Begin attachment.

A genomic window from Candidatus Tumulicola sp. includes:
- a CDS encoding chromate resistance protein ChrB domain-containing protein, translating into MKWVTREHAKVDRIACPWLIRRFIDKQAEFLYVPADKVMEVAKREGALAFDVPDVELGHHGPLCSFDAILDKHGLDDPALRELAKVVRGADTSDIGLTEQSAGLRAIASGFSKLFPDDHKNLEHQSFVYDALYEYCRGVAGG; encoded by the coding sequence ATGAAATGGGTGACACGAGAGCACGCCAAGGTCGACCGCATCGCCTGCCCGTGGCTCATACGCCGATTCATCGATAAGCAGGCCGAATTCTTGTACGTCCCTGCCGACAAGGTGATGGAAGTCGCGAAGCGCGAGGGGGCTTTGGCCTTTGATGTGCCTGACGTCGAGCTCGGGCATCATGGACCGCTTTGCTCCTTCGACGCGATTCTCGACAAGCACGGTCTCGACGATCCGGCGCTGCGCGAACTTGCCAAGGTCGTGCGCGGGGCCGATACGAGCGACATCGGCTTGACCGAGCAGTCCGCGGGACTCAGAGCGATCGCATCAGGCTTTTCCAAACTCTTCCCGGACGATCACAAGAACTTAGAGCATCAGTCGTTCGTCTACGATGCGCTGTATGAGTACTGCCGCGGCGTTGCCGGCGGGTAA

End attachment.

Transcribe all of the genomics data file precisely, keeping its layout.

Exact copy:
A genomic window from Candidatus Tumulicola sp. includes:
- a CDS encoding chromate resistance protein ChrB domain-containing protein, translating into MKWVTREHAKVDRIACPWLIRRFIDKQAEFLYVPADKVMEVAKREGALAFDVPDVELGHHGPLCSFDAILDKHGLDDPALRELAKVVRGADTSDIGLTEQSAGLRAIASGFSKLFPDDHKNLEHQSFVYDALYEYCRGVAGG; encoded by the coding sequence ATGAAATGGGTGACACGAGAGCACGCCAAGGTCGACCGCATCGCCTGCCCGTGGCTCATACGCCGATTCATCGATAAGCAGGCCGAATTCTTGTACGTCCCTGCCGACAAGGTGATGGAAGTCGCGAAGCGCGAGGGGGCTTTGGCCTTTGATGTGCCTGACGTCGAGCTCGGGCATCATGGACCGCTTTGCTCCTTCGACGCGATTCTCGACAAGCACGGTCTCGACGATCCGGCGCTGCGCGAACTTGCCAAGGTCGTGCGCGGGGCCGATACGAGCGACATCGGCTTGACCGAGCAGTCCGCGGGACTCAGAGCGATCGCATCAGGCTTTTCCAAACTCTTCCCGGACGATCACAAGAACTTAGAGCATCAGTCGTTCGTCTACGATGCGCTGTATGAGTACTGCCGCGGCGTTGCCGGCGGGTAA